I guess when you see what other people thought about it helps you search and refine your thinking and you come up with new ideas.

      Pamela: Then you need some sort of an infrastructure to put your idea in. “I think Galaxies might have foo becauseâ€?… And then you go through and demonstrate what is the evidence that this could be out there waiting to be found. What are the breadcrumbs that are leading you to discover this new foo about galaxies?
       
      Once you’ve put these breadcrumbs together and found the path through the woods, then you write telescope proposals. You write grant proposals. You try to get the time and the money that will allow you to study this effect. This is it’s own peer-review process.
       
      You send out a proposal for telescope time and you’ll either get telescope time or you’ll get feedback that says, “well we didn’t give you time because we are concerned about the following things. Follow up on this. Tell us more; convince us better�.

      Fraser: You have to sell to the telescope managers that your idea is worth exploring.

      Pamela: It’s actually a committee of hopefully your peers or the people you hope to be peers with in the future. It’s a select group of scientists who sit down and it’s not always the same group of people every time. They go through all the proposals and sometimes hundreds of proposals looking for forest nights of telescope time to be available to them.
       
      These people go through and use their wisdom and ability to use the scientific method to examine your argument. Think of them as the jury in a court case and you are the lawyer making your opening statement. You have to sell your idea and only once you’ve convinced them that your idea is worth pursuing do you get the ability to pursue it.

      Fraser: But as you’ve said, there are other avenues you can go to. There are networks of amateurs and there are other ways. You make the same pitch to multiple missions to multiple telescopes.

      Pamela: One of the best ways to do it is first you go to some easily accessed ground-based telescope and get some preliminary observations. With the preliminary observations you say either we have a hint of this being possible or we can’t eliminate this as being possible because the observations aren’t good enough using this telescope so clearly we need a bigger and better telescope.

       
      They want you to first use the cheap, easily available resources before you can get the Hubble Space Telescope time – the very large telescope time. It’s a matter of did you do your homework or not. It’s big resources and there are not a lot of resources out there to share.

      Fraser: So you have written your proposal, your peers have come back and said this sounds like it’s worth pursuing so they’ll schedule you time on the equipment?

      Pamela: You get time on the equipment; they then often just ship the data to you. A lot of the telescopes now are what they call Q-based. You say, “these are the conditions that need to be met for my observations to be taken,� and a night assistant automatically gets your data and ships it to you either over the internet or perhaps on a DVD.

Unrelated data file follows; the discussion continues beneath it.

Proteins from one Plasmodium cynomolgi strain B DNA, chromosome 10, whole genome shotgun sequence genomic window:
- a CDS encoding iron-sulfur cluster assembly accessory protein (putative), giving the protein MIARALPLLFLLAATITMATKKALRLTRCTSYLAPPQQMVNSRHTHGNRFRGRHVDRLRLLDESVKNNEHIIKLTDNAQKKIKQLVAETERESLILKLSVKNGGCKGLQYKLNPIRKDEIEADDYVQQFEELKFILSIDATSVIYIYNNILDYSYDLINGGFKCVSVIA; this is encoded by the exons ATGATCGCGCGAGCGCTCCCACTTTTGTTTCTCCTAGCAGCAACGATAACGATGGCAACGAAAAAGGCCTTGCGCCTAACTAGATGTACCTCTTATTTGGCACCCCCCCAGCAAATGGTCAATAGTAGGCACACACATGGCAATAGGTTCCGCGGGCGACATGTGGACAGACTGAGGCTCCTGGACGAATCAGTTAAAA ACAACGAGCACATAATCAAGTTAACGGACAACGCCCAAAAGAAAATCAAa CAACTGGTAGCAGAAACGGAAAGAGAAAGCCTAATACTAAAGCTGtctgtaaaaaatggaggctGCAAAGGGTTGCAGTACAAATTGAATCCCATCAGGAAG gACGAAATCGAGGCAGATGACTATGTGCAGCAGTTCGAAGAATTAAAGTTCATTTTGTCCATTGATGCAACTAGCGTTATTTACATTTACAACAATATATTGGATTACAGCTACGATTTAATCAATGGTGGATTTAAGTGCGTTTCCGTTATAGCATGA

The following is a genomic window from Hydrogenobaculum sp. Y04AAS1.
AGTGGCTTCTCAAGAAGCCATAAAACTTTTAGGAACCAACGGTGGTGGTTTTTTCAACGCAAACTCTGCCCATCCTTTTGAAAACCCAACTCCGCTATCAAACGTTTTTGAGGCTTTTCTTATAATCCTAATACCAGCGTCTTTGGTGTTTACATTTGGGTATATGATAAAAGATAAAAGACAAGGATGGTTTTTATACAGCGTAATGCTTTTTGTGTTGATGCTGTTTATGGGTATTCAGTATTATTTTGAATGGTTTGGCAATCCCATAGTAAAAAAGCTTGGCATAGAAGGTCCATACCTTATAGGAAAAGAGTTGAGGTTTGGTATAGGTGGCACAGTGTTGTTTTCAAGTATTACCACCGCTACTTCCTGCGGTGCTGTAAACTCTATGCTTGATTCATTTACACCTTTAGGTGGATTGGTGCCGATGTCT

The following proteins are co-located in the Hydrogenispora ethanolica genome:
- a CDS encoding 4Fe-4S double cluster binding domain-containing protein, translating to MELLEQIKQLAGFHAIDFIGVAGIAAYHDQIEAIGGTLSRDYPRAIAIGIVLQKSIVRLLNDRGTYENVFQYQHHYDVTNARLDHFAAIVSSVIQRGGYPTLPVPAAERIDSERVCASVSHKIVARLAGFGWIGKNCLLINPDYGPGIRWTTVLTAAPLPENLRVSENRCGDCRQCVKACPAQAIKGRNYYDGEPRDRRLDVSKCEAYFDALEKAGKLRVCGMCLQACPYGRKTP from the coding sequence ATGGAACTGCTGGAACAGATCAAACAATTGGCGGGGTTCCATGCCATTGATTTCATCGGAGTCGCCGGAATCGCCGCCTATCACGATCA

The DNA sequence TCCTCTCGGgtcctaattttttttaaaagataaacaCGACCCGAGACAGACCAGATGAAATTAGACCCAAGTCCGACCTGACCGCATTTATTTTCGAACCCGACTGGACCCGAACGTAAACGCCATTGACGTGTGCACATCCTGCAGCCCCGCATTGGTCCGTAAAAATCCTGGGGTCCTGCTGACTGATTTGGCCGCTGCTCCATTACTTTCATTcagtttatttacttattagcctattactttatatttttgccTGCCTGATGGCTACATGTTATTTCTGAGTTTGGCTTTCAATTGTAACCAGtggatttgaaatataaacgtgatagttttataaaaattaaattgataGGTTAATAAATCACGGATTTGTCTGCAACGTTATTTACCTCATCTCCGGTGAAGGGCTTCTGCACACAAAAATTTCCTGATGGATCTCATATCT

Fraser: So you don’t have to go to the telescope?

      Pamela: No, not at all.

      Fraser: You don’t have to head out to space to look through the Hubble?

      Pamela: No, definitely not that one.

      Fraser: But in many cases, the proposal is approved and you’re in. At the time that they promised your data will come to you and you can start crunching it.

      Pamela: It’s all beautiful magic. Once you get your telescope data that is just the start. It can take months to get your data reduced to a point where you have numbers you believe are actually true.
       
      You get your data, you reduce it, you play with it, try this, try that and a couple of months down the line you have something where you can make graphs and plots.
       
      From your graphs and plots you have to try to figure out what does my graph and my plot mean? In some cases you can get completely new science just by graphing two variables no one every thought to graph before.

      Fraser: But in many cases you have an idea of what you should be expecting with your galaxy theory and you are now looking through the data and checking to see if your theory matches reality.

      Pamela: Yes.

      Fraser: And as you are saying, there could very well be any number of interesting things that poke up in the data that are completely separate from what you’re working on and that probably must just work into brand new proposals to look for more information.

      Pamela: Every new question you answer ends up creating ten, fifteen, twenty, a thousand more questions, more ideas, more things you just need another ten nights of telescope time to explore.

      Fraser: But even if you get a no result, that’s still useful because that just means that your theory is wrong and that’s okay.

      Pamela: Or sometimes you just simply haven’t come up with a better way to do something.